# Thread: Annihilator Method?

1. ## Annihilator Method?

Is there anyone well versed in the annihilator method? I don't think I quite fully understand it, and the given problem that we have is:

Solve the given differential equation using the annihilator method

y" - 3y' - 4y = 5e (raised to the) -t

Note: In this case, you have the provide the general solution of the problem.

Any help is appreciated. Thank you!
--Rachel

2. Originally Posted by tibetan-knight
Is there anyone well versed in the annihilator method? I don't think I quite fully understand it, and the given problem that we have is:

Solve the given differential equation using the annihilator method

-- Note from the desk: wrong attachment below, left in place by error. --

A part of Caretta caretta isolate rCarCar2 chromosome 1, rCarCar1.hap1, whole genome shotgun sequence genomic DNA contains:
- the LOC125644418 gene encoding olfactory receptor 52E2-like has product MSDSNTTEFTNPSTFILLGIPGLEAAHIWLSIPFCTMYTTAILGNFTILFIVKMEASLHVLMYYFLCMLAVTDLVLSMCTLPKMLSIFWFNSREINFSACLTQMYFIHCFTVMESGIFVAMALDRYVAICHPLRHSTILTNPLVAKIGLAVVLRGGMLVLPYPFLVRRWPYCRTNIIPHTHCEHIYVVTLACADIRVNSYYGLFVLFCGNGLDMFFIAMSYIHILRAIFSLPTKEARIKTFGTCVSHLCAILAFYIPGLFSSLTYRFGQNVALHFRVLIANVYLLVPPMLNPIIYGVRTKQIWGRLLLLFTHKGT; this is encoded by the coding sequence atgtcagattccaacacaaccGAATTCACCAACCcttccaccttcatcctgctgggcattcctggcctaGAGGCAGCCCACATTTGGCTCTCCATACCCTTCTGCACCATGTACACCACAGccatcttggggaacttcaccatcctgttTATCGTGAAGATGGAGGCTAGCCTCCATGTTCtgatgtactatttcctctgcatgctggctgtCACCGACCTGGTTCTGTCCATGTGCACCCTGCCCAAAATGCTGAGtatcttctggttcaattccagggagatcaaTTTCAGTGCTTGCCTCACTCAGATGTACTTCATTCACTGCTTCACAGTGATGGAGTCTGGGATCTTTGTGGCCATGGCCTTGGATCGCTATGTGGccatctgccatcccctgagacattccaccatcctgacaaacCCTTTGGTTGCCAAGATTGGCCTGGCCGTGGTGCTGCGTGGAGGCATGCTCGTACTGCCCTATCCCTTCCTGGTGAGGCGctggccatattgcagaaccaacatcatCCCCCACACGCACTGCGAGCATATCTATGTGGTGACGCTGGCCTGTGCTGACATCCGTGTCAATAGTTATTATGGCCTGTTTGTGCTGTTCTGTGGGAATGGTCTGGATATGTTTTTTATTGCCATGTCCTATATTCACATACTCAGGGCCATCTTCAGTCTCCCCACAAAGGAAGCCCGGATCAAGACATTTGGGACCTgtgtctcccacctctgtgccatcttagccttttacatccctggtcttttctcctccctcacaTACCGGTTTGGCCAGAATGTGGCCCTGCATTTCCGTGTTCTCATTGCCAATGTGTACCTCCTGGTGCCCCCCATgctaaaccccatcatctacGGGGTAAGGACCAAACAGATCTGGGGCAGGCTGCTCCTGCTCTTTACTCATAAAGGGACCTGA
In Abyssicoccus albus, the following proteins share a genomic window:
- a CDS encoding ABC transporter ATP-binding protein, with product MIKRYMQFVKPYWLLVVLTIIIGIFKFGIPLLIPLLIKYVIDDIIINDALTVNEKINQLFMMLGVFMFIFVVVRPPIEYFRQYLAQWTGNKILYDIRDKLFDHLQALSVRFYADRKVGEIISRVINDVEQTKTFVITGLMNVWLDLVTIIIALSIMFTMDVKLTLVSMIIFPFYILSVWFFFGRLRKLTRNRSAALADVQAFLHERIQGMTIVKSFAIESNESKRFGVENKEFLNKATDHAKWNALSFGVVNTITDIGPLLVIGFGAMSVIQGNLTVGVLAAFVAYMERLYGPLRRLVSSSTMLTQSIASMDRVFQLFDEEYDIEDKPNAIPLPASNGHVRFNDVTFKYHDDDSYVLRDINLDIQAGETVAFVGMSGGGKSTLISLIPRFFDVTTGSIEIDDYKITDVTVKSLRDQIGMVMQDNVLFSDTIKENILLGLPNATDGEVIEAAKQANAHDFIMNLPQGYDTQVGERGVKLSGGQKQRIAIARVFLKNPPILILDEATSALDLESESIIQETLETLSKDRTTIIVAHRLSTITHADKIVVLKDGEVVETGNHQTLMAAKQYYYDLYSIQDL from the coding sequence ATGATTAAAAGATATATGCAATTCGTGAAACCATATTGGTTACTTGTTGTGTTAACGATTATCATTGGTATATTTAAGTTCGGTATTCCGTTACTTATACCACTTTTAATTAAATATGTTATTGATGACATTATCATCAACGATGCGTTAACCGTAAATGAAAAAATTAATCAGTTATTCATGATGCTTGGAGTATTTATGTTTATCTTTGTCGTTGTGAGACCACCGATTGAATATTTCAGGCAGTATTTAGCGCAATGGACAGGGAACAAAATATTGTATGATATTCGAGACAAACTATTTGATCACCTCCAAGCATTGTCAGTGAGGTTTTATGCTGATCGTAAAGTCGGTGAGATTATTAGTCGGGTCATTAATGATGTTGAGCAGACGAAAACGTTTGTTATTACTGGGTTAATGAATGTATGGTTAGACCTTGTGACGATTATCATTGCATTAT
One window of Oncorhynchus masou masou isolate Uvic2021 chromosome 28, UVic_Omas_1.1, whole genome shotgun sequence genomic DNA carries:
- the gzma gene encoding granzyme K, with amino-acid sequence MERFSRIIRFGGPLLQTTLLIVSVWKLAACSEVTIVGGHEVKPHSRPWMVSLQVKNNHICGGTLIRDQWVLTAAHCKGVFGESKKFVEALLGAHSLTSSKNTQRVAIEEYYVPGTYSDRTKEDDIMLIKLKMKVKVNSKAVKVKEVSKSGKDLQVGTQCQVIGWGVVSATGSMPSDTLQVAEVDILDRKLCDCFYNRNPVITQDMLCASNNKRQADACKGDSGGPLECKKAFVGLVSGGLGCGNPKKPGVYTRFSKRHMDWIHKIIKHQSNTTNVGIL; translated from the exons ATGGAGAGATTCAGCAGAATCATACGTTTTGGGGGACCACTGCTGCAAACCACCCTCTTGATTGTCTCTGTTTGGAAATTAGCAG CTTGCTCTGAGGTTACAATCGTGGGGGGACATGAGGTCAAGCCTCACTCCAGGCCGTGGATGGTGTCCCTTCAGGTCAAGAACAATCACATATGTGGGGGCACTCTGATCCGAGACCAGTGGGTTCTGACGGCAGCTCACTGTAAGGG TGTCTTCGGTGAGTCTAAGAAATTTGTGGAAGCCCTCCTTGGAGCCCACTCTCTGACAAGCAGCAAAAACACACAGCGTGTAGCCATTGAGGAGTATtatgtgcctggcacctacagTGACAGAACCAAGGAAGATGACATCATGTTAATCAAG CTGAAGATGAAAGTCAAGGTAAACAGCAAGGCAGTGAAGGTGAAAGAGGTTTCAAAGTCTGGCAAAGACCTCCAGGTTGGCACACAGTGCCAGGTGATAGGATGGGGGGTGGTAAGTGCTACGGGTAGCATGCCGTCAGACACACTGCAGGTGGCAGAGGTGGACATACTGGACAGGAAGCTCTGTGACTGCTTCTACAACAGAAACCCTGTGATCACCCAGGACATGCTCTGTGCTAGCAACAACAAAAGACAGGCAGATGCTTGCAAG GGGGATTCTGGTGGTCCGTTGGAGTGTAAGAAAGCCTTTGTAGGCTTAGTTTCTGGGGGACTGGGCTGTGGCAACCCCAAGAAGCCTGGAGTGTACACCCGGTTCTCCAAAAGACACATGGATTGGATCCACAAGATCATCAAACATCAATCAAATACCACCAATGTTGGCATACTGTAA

y" - 3y' - 4y = 5e (raised to the) -t

Note: In this case, you have the provide the general solution of the problem.
No, I don't- you do!

Write this equation in "operator form" as $\displaystyle D^2y- 3Dy- 4y= 4e^{-t}$ which can then be factored as $\displaystyle (D- 4)(D+ 1)y= 4e^{-t}$
Since the derivative of $e^{-t}$ is $-e^{-t}$ it can be "annihilated" by D+1: $(D+1)(4e^{-t}= 0$. That tells us that $\displaystyle (D+1)[(D-4)(D+1)y= (D+1)(4e^{-t}$ so $\displaystyle (D- 4)(D+1)^2y= 0$. Can you solve that?

The general solution to that will have three unknown constants. One of them will be determined by the fact that y must actually satisfy the original equation.

Any help is appreciated. Thank you!
--Rachel